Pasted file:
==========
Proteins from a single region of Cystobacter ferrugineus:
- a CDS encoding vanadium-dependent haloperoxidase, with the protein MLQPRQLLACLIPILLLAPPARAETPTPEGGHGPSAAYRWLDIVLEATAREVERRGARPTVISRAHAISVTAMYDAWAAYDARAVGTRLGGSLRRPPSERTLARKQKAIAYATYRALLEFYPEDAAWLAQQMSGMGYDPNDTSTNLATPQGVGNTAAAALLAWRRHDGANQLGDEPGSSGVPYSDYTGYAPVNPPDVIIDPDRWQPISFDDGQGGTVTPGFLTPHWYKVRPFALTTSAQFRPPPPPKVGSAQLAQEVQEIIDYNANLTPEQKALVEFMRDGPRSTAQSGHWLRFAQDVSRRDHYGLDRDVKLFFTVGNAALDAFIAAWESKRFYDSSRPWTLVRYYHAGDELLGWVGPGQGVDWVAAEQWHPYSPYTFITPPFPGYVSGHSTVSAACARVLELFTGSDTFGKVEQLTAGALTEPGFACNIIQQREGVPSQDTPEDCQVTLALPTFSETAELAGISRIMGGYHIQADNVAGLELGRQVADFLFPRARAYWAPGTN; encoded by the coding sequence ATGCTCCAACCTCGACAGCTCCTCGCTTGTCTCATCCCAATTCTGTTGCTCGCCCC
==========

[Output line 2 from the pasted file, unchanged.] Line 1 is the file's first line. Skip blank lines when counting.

- a CDS encoding vanadium-dependent haloperoxidase, with the protein MLQPRQLLACLIPILLLAPPARAETPTPEGGHGPSAAYRWLDIVLEATAREVERRGARPTVISRAHAISVTAMYDAWAAYDARAVGTRLGGSLRRPPSERTLARKQKAIAYATYRALLEFYPEDAAWLAQQMSGMGYDPNDTSTNLATPQGVGNTAAAALLAWRRHDGANQLGDEPGSSGVPYSDYTGYAPVNPPDVIIDPDRWQPISFDDGQGGTVTPGFLTPHWYKVRPFALTTSAQFRPPPPPKVGSAQLAQEVQEIIDYNANLTPEQKALVEFMRDGPRSTAQSGHWLRFAQDVSRRDHYGLDRDVKLFFTVGNAALDAFIAAWESKRFYDSSRPWTLVRYYHAGDELLGWVGPGQGVDWVAAEQWHPYSPYTFITPPFPGYVSGHSTVSAACARVLELFTGSDTFGKVEQLTAGALTEPGFACNIIQQREGVPSQDTPEDCQVTLALPTFSETAELAGISRIMGGYHIQADNVAGLELGRQVADFLFPRARAYWAPGTN; encoded by the coding sequence ATGCTCCAACCTCGACAGCTCCTCGCTTGTCTCATCCCAATTCTGTTGCTCGCCCC